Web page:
Deep Lake, a Lakehouse for Deep Learning: Related Work

5 Jun 2024


(1) Sasun Hambardzumyan, Activeloop, Mountain View, CA, USA;

(2) Abhinav Tuli, Activeloop, Mountain View, CA, USA;

(3) Levon Ghukasyan, Activeloop, Mountain View, CA, USA;

(4) Fariz Rahman, Activeloop, Mountain View, CA, USA;.

(5) Hrant Topchyan, Activeloop, Mountain View, CA, USA;

(6) David Isayan, Activeloop, Mountain View, CA, USA;

(7) Mark McQuade, Activeloop, Mountain View, CA, USA;

(8) Mikayel Harutyunyan, Activeloop, Mountain View, CA, USA;

(9) Tatevik Hakobyan, Activeloop, Mountain View, CA, USA;

(10) Ivo Stranic, Activeloop, Mountain View, CA, USA;

(11) Davit Buniatyan, Activeloop, Mountain View, CA, USA.

Multiple projects have tried to improve upon or create new formats for storing unstructured datasets including TFRecord extending Protobuf [5], Petastorm [18] extending Parquet [79], Feather [7] extending arrow [13], Squirrel using MessagePack [75], Beton in FFCV [39]. Designing a universal dataset format that solves all use cases is very challenging. Our approach was mostly inspired by CloudVolume [11], a 4-D chunked NumPy storage for storing large volumetric biomedical data. There are other similar chunked NumPy array storage formats such as Zarr [52], TensorStore [23], TileDB [57]. Deep Lake introduced a typing system, dynamically shaped tensors, integration with fast deep learning streaming data loaders, queries on tensors and in-browser visualization support. An alternative approach to store large-scale datasets is to use HPC distributed file system such as Lustre [69], extending with PyTorch cache [45] or performant storage layer such as AIStore [26]. Deep Lake datasets can be stored on top of POSIX or REST API-compatible distributed storage systems by leveraging their benefits. Other comparable approaches evolve in vector databases [80, 8, 80] for storing embeddings, feature stores [73, 16] or data version control systems such as DVC [46], or LakeFS [21]. In contrast, Deep Lake version control is in-built into the format without an external dependency, including Git. Tensor Query Language, similar to TQP [41] and Velox [59] approaches, runs n-dimensional numeric operations on tensor storage by truly leveraging the full capabilities of deep learning frameworks. Overall, Deep Lake takes parallels from data lakes such as Hudi, Iceberg, Delta [27, 15, 10] and complements systems such as Databarick’s Lakehouse [28] for Deep Learning applications.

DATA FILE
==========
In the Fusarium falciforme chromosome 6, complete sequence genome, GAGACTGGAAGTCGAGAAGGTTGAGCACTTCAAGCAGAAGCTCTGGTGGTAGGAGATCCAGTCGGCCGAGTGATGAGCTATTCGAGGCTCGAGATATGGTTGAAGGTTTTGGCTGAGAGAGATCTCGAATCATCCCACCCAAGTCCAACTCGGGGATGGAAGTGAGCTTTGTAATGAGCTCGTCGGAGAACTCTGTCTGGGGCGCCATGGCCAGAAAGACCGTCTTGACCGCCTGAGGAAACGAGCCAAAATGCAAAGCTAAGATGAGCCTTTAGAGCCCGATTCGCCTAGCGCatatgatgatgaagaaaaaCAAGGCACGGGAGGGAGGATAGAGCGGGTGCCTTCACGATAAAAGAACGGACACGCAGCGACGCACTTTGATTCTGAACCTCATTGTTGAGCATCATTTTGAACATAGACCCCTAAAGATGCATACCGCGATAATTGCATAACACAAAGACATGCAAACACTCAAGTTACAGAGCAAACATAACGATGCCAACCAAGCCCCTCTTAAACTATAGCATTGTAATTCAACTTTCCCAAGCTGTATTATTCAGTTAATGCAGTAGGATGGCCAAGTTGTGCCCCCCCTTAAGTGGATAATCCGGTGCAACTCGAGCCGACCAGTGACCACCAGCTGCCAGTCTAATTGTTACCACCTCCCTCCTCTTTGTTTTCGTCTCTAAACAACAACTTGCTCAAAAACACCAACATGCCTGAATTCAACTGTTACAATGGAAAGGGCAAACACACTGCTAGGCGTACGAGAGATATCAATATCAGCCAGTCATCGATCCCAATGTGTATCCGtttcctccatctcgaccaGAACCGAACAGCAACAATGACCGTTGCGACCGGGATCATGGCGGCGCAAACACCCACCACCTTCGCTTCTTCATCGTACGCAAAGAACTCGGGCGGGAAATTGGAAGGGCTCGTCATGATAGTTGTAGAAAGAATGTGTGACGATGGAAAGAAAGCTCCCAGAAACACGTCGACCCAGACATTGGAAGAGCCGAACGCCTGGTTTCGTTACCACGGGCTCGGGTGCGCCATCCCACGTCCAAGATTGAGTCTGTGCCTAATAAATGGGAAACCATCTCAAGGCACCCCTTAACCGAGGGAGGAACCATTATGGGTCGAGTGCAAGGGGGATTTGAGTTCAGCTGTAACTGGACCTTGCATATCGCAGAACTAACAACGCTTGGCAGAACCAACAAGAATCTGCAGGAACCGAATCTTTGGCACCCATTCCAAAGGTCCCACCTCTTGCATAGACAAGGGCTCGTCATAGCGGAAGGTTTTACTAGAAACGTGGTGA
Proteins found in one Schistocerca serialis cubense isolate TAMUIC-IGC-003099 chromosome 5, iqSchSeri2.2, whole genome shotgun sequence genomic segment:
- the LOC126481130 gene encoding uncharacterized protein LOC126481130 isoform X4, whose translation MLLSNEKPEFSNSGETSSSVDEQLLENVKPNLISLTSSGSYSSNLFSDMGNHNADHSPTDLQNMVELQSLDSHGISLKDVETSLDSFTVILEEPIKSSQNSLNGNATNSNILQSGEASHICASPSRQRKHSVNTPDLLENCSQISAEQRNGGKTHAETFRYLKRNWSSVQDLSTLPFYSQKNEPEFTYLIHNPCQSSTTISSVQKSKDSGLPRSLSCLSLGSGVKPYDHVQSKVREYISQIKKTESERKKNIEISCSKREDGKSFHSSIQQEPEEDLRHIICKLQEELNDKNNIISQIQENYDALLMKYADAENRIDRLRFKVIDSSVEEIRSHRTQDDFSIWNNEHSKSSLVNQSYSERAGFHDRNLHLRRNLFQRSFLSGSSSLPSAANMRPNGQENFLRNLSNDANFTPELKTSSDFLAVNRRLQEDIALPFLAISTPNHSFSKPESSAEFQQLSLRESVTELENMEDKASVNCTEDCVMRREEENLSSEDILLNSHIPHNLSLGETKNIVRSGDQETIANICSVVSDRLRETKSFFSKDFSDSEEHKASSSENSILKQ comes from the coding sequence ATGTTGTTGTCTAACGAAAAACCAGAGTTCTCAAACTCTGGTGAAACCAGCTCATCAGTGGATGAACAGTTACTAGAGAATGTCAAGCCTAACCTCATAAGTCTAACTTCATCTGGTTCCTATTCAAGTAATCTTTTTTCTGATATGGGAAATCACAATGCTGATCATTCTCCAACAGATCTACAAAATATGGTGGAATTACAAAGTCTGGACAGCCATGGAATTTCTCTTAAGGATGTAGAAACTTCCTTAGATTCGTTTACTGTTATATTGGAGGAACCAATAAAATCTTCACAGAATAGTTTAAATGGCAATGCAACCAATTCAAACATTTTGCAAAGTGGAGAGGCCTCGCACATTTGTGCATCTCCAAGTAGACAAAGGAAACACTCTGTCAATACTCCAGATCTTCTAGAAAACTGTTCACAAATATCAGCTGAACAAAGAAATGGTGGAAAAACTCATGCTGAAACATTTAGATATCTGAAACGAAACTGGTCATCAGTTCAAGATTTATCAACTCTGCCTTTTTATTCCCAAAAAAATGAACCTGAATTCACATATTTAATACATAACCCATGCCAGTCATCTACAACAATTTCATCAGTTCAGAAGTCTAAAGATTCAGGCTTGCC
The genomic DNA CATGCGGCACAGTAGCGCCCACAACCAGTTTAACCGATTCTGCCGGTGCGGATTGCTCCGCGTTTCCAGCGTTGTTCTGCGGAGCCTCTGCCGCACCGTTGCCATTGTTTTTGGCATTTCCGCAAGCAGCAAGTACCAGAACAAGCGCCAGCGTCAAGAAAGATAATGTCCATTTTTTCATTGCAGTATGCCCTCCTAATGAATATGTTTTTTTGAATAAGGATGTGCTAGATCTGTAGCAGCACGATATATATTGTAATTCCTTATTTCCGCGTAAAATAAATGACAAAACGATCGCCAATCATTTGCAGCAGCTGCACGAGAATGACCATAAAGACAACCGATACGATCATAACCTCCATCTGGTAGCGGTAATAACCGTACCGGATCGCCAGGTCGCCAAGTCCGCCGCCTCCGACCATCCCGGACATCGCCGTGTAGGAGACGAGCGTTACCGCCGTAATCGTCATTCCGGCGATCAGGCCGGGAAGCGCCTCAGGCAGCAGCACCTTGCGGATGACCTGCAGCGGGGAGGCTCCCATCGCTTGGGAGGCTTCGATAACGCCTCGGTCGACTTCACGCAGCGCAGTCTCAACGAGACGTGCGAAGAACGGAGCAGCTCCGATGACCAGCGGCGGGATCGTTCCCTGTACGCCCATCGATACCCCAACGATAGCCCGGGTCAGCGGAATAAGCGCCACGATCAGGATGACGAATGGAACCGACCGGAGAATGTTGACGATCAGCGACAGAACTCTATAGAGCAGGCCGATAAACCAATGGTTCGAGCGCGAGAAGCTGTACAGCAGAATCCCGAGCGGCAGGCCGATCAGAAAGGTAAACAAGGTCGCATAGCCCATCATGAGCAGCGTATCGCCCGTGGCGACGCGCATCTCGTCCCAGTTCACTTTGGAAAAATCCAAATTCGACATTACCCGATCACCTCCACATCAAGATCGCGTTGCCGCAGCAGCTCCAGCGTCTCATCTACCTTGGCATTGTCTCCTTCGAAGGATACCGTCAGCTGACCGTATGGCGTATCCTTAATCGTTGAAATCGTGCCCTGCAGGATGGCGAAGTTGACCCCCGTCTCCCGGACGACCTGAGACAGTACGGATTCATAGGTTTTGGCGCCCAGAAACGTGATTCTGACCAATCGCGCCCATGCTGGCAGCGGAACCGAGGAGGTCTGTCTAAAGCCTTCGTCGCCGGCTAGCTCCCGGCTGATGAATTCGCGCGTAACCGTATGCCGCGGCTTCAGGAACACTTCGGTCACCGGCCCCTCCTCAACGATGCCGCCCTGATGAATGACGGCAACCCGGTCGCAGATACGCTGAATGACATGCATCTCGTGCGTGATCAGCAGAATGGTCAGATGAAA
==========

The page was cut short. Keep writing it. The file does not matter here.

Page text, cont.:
This paper is available on arxiv under CC 4.0 license.